Before you pick up that verbal knife, before you brick yourself in even further, let me remind you that you love this person. And therein lies the rub, my friend. Do you remember, really, in that heated moment when fear or righteous anger courses through your veins, that you love this person? Do you remember it when your body shuts down and, for the life of you, you can barely squeak out a word or two? The sobering answer, if you’re dead honest with yourself, is that you do not. In that heated moment, the sweetness between you, the sense of the two of you as a team facing the world together, the sense of us, is nearly impossible to locate.
The good news is that the love is still there. The bad news is that it’s stored in parts of your brain, body, and nervous system that, in those flash moments, you no longer inhabit. Your endocrine system is on high alert, pumping stimulants into your bloodstream. Your autonomic nervous system—far below your consciousness—is in fight-or-flight, spurring you on or shutting you down. The higher functions of your brain (the prefrontal cortex, the reins) have gone completely offline, while the more primitive parts of your brain (the limbic system, particularly the amygdalae) have decisively taken over.
At those times, the brain is in a state in which the prefrontal cortex is neither connected to nor soothing the subcortical system. Without that soothing and connection, we lose a pause between what we feel and what we do. These more primitive parts of our bodies and brains care only about our personal survival; they have no interest in maintaining the vulnerability of intimacy. Us evaporates and becomes you and me, adversaries in a cold world of I win, you lose.
Us is the seat of closeness. You and me is the seat of adversarial contest. You and me is great when you are confronting a tiger, but less so when you are confronting your spouse, your boss, or your child. In those fraught moments, what makes it so hard to keep a cool head is a million or so years of evolution, plus one other powerful force: trauma. Trauma pulls you into survival mode, in which you are clenching your fists for the fight or clamping your jaws shut like a fortress. And the more trauma you sustained as a child, the more compelling you and me becomes.
If you are thinking, Well, gosh, I didn’t have much trauma growing up, my answer is maybe. We’ll talk about it later. But before you make up your mind, why not settle into my discussion of childhood trauma? Because sometimes it doesn’t take much. Depending on your constitution and a host of other variables, it may take only a slight tap on the egg to produce fissures that can last a lifetime.
What’s Your Trauma?
When I’m working with a couple, I have one important question in my mind. It’s not What are the stressors? Stressors—like the pandemic, money woes, mismatched sex drives, kids, and in-laws—are all important, but a well-functioning couple can handle a reasonable amount of stress. The critical question I think about is not even What is the dynamic, the choreography, between you? That’s also an important question, but it’s not the most essential. The central question I ask myself during a therapy session is simply this one: Which part of you am I talking to?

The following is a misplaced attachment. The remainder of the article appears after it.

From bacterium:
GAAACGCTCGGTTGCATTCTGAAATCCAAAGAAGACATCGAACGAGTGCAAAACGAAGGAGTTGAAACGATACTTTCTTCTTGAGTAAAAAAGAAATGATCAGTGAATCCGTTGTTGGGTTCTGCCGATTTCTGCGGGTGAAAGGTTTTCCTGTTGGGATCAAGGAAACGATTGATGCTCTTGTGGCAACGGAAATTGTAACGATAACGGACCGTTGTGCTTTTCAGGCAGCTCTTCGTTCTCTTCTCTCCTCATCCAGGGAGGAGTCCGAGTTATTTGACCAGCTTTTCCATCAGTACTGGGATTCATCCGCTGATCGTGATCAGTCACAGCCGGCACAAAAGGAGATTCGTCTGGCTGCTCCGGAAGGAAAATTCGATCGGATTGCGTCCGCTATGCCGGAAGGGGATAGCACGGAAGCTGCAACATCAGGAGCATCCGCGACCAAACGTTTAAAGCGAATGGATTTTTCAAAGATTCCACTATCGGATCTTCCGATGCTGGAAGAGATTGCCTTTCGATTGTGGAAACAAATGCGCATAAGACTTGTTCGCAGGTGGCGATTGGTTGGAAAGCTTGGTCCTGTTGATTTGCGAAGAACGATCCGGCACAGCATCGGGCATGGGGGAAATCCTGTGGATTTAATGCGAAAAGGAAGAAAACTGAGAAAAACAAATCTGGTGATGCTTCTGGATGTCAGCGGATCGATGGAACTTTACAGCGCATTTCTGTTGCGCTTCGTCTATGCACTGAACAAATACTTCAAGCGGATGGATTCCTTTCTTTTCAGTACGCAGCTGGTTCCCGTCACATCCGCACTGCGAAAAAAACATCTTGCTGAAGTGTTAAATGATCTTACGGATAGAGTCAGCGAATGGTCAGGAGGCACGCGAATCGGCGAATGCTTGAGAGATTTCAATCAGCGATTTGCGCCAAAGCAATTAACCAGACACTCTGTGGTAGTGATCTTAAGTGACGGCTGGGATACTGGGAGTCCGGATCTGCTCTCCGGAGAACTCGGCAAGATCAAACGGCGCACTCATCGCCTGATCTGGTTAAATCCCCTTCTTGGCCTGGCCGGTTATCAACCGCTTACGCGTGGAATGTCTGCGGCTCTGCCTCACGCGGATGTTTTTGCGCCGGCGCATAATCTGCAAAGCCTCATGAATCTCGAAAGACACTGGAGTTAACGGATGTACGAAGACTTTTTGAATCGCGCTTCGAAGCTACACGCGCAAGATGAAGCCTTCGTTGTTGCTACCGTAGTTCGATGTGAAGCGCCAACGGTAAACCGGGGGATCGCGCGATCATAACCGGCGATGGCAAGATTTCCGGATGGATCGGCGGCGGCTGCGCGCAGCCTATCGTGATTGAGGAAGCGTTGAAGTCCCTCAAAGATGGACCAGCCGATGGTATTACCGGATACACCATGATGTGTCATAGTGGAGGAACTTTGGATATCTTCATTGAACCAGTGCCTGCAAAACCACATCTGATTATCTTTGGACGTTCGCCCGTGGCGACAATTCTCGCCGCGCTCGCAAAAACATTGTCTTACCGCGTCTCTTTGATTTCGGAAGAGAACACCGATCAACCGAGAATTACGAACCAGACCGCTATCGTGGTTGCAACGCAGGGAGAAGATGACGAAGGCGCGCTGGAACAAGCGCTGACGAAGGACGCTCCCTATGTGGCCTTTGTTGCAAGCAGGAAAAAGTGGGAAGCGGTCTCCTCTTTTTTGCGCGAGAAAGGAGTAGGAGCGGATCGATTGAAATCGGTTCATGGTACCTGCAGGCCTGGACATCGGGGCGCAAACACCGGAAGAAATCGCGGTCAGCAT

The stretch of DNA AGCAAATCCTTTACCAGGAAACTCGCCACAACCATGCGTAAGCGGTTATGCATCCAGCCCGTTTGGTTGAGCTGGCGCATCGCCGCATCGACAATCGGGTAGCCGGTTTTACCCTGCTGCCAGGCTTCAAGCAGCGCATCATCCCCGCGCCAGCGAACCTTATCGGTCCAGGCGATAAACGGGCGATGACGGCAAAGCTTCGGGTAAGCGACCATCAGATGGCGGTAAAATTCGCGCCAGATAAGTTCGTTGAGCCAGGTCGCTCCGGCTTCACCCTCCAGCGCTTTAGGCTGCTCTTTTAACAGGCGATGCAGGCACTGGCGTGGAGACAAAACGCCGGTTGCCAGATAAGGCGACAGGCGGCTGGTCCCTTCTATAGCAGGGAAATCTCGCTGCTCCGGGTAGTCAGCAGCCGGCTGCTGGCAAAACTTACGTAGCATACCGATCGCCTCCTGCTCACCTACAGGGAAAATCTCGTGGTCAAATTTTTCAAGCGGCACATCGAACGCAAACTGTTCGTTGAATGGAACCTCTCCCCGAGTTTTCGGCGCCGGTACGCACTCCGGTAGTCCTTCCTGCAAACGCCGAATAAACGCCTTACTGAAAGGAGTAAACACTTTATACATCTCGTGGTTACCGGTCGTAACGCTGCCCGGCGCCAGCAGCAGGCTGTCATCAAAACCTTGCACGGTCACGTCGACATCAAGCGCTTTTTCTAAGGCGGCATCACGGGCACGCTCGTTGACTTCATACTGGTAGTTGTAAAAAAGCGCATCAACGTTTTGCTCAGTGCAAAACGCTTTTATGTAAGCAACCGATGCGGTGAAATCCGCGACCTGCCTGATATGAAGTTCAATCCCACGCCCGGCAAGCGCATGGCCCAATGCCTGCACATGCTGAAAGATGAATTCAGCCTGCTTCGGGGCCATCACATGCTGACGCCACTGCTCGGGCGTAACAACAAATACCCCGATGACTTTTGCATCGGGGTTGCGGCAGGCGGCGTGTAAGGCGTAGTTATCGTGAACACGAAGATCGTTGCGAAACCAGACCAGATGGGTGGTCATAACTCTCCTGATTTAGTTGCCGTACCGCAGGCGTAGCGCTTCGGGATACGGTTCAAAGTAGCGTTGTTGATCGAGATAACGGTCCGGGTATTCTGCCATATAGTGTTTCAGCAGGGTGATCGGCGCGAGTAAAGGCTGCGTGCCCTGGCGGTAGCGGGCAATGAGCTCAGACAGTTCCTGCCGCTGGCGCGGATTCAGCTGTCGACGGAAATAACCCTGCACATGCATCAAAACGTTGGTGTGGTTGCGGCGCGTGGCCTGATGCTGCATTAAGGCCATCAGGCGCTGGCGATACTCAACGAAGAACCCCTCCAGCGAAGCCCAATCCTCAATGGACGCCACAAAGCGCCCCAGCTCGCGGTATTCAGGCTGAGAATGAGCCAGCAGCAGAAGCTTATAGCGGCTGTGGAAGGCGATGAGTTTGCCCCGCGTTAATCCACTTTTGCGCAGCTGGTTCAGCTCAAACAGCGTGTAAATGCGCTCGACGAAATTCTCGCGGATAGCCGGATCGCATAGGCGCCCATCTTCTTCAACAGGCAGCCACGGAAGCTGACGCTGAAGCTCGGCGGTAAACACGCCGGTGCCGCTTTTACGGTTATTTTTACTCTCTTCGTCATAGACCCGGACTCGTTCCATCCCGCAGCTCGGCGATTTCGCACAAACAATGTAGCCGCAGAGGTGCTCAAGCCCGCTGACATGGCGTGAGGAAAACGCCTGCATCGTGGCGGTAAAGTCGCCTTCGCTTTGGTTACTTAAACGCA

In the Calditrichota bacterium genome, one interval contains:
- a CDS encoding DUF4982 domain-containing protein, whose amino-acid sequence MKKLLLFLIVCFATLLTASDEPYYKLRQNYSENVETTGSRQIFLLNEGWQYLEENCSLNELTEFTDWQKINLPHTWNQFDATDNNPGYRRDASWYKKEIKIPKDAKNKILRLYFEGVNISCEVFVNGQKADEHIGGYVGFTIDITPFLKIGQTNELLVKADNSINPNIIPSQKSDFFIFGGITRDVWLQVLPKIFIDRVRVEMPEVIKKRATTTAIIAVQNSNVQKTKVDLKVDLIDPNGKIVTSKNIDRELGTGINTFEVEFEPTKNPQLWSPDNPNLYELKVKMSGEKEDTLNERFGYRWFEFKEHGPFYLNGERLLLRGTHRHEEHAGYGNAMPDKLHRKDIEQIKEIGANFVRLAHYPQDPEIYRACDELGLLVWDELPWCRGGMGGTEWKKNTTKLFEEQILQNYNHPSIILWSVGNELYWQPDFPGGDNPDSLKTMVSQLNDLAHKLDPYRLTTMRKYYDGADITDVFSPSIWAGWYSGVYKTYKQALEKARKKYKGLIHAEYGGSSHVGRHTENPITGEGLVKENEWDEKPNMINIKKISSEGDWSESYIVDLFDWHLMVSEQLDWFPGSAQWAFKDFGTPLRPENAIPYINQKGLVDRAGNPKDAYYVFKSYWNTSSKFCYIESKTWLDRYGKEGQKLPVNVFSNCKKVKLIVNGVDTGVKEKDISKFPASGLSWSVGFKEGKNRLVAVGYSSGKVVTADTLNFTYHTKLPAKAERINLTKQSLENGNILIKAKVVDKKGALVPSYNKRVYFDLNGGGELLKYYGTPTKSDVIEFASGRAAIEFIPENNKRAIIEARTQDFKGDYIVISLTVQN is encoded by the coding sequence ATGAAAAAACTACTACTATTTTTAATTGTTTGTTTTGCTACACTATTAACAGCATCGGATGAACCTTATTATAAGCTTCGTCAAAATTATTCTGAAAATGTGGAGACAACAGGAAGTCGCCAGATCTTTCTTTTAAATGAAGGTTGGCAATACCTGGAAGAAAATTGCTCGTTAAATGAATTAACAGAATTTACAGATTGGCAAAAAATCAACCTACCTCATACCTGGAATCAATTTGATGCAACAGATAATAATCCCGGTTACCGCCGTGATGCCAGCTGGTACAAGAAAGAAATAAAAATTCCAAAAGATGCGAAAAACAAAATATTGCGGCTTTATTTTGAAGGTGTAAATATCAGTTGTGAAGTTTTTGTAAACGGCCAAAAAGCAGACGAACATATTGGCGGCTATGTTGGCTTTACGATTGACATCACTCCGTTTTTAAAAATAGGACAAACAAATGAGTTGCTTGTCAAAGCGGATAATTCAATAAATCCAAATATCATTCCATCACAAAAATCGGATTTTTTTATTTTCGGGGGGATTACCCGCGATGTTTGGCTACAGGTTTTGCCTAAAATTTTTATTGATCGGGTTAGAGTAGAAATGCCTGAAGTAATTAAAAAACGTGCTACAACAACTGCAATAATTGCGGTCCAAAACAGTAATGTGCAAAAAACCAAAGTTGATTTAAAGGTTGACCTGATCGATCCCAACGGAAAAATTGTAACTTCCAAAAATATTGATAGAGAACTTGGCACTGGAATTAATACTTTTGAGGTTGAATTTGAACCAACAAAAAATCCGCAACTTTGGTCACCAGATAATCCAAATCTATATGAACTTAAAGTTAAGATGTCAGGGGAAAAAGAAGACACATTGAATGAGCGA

Am I talking to the mature part of you, the one who’s present in the here and now? This is the part I call the Wise Adult. That’s the part that cares about us. Or am I speaking to a triggered part of you, to your adversarial you and me consciousness? The triggered part of you sees things through the prism of the past. I believe there’s no such thing as overreacting; it’s just that what someone is reacting to may no longer be what’s in front of them. One of the blessings that partners in intimate relationships bestow upon each other is the simple and healing gift of their presence. But in order to be present with your partner, you must yourself be in the present, not saturated by your past.
The phrase trauma memory is really a misnomer. You don’t remember trauma; you relive it. The combat vet who hears a car backfire and suddenly spins around like he’s gripping a rifle is not thinking, Now I’m walking down Main Street remembering combat. In that flash moment, the vet is viscerally back at war. The past superimposes itself onto the present, fundamentally confusing the mind. When our trauma is triggered, we might physically spring into fight-or-flight mode. Faced with an overwhelming shock—infidelity, for example—I’ve seen patients gasp and head for the door before they came to in my hallway.
But most of us do not reenact the experience of the trauma itself. Instead, we act out the coping strategy that we evolved to deal with it. You were emotionally abandoned throughout your childhood, and so you’ve grown into a charming seducer, expert at securing others’ attention. Or you were intruded upon as a child, and now you operate behind walls; you are adept at keeping people out. I speak of this compensating part of us as the Adaptive Child.
One of my great mentors, Pia Mellody, spoke of the Adaptive Child as a “kid in grown-up’s clothing.” The Adaptive Child is a child’s version of an adult, the you that you cobbled together in the absence of healthy parenting. Here’s a chart detailing the traits of the Adaptive Child, as distinct from the Wise Adult.
Adaptive Child Wise Adult
Black & White Nuanced
Tight in body Relaxed in body
I’d like you to notice a few things as you look at this chart. First of all, see how tight, certain, and black and white the Adaptive Child is? One of my clients said that her Adaptive Child was like a little fundamentalist who lived inside her. This is in contrast to the flexibility, humility, and appreciation of nuance that are characteristic of the Wise Adult—qualities you may also recognize, from the literature on adult development, as those associated with emotional maturity.